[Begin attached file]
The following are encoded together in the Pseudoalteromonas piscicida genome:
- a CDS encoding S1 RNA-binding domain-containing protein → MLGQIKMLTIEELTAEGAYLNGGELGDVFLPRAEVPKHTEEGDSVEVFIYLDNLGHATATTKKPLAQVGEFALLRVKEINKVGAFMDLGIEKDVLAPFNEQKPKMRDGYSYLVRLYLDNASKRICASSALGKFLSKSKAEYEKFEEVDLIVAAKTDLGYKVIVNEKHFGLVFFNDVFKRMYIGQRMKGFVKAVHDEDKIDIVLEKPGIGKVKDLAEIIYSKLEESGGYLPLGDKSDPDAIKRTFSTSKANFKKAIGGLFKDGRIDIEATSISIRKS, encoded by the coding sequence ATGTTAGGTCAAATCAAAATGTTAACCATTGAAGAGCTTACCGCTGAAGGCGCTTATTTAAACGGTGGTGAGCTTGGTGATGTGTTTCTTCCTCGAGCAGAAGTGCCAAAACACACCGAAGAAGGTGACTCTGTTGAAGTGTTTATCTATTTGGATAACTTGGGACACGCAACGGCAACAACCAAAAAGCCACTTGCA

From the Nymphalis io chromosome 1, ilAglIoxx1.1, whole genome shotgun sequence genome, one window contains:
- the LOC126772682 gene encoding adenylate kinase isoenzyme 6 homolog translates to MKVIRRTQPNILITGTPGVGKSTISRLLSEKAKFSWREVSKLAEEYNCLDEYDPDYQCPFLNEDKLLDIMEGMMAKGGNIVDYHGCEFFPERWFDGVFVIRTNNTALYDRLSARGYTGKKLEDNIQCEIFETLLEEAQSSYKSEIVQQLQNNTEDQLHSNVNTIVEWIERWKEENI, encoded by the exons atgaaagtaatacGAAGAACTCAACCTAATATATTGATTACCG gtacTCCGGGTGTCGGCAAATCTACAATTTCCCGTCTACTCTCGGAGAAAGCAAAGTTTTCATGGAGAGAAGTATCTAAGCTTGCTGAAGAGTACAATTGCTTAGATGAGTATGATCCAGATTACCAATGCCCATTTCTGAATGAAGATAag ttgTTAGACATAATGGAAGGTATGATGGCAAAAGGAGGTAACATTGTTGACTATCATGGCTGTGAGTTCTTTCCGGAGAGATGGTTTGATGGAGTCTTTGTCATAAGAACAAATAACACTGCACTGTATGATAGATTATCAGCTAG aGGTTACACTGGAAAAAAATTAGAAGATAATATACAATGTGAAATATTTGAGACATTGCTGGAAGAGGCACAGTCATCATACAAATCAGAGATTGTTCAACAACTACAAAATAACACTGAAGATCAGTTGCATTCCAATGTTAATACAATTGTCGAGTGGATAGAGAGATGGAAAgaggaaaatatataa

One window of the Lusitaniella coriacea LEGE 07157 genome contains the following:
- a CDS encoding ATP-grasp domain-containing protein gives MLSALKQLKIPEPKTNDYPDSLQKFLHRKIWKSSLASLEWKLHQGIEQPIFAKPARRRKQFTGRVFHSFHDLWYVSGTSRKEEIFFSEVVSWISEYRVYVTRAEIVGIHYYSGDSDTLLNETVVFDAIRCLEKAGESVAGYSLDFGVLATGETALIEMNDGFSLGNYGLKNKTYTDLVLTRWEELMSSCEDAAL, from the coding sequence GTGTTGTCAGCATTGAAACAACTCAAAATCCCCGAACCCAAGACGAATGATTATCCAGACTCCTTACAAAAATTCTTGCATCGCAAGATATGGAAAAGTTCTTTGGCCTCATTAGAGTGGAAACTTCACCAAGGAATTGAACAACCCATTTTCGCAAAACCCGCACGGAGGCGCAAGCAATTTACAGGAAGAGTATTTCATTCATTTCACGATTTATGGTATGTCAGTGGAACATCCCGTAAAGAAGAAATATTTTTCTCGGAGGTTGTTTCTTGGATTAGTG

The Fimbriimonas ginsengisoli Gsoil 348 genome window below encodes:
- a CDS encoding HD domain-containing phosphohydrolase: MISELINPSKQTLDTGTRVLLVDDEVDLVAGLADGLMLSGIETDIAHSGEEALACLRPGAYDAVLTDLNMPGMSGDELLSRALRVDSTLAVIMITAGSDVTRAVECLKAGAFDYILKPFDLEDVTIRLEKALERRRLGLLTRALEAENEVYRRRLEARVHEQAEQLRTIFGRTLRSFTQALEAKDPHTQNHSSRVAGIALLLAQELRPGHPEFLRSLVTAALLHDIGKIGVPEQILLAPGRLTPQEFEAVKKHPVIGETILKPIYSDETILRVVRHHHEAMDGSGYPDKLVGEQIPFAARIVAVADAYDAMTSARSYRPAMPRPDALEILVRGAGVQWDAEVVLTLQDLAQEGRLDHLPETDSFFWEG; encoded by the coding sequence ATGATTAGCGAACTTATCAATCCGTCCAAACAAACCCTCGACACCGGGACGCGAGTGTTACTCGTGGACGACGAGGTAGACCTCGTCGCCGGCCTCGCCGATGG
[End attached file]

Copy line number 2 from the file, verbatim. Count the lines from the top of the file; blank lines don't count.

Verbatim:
- a CDS encoding S1 RNA-binding domain-containing protein → MLGQIKMLTIEELTAEGAYLNGGELGDVFLPRAEVPKHTEEGDSVEVFIYLDNLGHATATTKKPLAQVGEFALLRVKEINKVGAFMDLGIEKDVLAPFNEQKPKMRDGYSYLVRLYLDNASKRICASSALGKFLSKSKAEYEKFEEVDLIVAAKTDLGYKVIVNEKHFGLVFFNDVFKRMYIGQRMKGFVKAVHDEDKIDIVLEKPGIGKVKDLAEIIYSKLEESGGYLPLGDKSDPDAIKRTFSTSKANFKKAIGGLFKDGRIDIEATSISIRKS, encoded by the coding sequence ATGTTAGGTCAAATCAAAATGTTAACCATTGAAGAGCTTACCGCTGAAGGCGCTTATTTAAACGGTGGTGAGCTTGGTGATGTGTTTCTTCCTCGAGCAGAAGTGCCAAAACACACCGAAGAAGGTGACTCTGTTGAAGTGTTTATCTATTTGGATAACTTGGGACACGCAACGGCAACAACCAAAAAGCCACTTGCA